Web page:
US, South Korea Strengthen Economic Ties Through ‘Semiconductor Alliance’

4 South Korean Conglomerates Pledge Nearly $470 billion in US Investment Plans
By Lisa Bian
Lisa Bian
Lisa Bian
Lisa Bian is a Korea-based writer for The Epoch Times focusing on Korean society, its culture, and international relations.
May 28, 2022 Updated: May 28, 2022

New Analysis

South Korea-U.S. economic ties are changing amid supply chain worries, high-tech competition, and concerns over national security.

Having China as its largest trading partner, South Korea had, for over a decade, managed to mostly maintain balanced economic ties between the two powerhouses.

However, recently, Seoul has made a clear shift in cementing a business partnership with Washington over Beijing.

The shift appears to be driven by the destabilized global supply chains caused by the pandemic and growing threats to its economic and national security.

Such a shift comes as the country has a new conservative leader, President Yoon Suk-yeol, a former prosecutor who is considered to be pro-United States. Yoon was sworn in on May 10. During his campaigning, Yoon vowed to shift the country’s economic policies from “government-led growth” to “private sector-led growth.”

During U.S. President Joe Biden’s recent three-day visit to South Korea, a number of South Korean conglomerates announced large-scale investments in the United States.

On May 24, Samsung, Hyundai, Lotte, and Hanwha Group, pledged nearly $470 billion in U.S. investments over the next four to five years, The Korea Times reported. Meanwhile, others were preparing to release investment plans.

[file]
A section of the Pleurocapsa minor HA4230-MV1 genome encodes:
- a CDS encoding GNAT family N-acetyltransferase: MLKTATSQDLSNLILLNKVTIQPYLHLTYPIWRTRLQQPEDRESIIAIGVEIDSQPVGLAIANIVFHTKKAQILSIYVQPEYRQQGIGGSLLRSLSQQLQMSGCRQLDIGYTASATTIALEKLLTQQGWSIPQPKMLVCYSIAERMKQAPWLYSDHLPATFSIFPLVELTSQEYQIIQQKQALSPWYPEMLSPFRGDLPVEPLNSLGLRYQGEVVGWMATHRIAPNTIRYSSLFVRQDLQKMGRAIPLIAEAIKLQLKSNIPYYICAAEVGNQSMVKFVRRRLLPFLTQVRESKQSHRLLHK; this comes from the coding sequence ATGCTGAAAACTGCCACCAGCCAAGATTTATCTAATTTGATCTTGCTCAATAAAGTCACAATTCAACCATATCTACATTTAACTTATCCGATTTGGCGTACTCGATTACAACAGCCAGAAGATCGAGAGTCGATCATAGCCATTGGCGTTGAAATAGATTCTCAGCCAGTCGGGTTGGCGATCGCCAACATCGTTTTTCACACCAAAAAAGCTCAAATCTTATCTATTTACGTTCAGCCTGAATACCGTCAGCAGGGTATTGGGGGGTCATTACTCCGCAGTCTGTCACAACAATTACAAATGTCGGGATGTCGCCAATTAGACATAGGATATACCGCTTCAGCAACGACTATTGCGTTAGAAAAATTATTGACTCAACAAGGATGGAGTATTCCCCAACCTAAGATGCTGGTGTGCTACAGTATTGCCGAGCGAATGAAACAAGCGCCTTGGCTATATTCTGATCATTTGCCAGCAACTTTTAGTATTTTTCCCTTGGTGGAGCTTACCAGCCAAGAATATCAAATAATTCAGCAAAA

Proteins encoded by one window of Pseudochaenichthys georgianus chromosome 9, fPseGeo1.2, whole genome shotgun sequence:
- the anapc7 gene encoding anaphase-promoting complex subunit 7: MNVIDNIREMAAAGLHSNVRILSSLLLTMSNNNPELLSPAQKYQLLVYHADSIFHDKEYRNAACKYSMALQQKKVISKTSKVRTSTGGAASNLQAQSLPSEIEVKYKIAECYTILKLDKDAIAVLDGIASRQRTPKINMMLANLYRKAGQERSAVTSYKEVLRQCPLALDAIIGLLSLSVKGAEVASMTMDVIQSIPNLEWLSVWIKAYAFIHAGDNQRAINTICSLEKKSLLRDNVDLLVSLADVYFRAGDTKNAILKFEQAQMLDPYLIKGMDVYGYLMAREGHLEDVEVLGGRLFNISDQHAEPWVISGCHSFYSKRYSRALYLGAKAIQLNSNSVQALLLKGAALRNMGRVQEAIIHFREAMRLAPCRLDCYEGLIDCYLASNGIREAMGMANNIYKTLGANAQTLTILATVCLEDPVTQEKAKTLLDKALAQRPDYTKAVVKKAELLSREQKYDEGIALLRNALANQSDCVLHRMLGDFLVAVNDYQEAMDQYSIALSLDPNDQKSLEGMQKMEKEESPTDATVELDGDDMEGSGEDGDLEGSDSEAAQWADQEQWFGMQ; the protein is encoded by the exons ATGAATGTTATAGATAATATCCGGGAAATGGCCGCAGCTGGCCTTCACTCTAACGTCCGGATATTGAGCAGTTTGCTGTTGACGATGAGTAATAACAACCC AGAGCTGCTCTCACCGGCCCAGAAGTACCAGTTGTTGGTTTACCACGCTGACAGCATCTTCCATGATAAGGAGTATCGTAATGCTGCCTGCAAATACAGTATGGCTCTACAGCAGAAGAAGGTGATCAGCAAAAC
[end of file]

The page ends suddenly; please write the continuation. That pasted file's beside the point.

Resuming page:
On his first day in Seoul, on May 20, Biden toured Samsung’s chip complex in Pyeongtaek, accompanied by Yoon and guided by Samsung Electronics Vice Chairman Lee Jae-yong. The complex houses some of the world’s largest chip production lines, accounting for about 15 percent of global memory chip production.

Epoch Times Photo
President Joe Biden (left) and South Korean President Yoon Suk-youl (center) and Samsung Electronics Co. Vice Chairman Lee Jae-yong (right) during their visit to the Samsung Electronic Pyeongtaek Campus in Pyeongtaek on May 20, 2022. (Kim Min-hee/Pool/AFP via Getty Images)

During the tour, the leaders pledged to strengthen “semiconductor alliances” among the world’s largest chip-making countries to ease global shortages.

Samsung Electronics has, thus far, made the largest U.S. investment pledge of about $360 billion over the next several years until 2026 to boost its businesses in semiconductors and various emerging industries such as artificial intelligence (AI), biotech, and next-generation communications.

Samsung’s investment plan comes as chip shortages continue to plague the electronics industry, and major chipmakers such as Samsung Electronics Co., Intel Corp., and Taiwan Semiconductor Manufacturing Co. (TSMC) are planning further price hikes.

Three companies under the Hyundai Motor Group—Hyundai Motor Company, Kia, and Hyundai Mobis—collectively pledged about $50 billion in U.S. investments by 2025.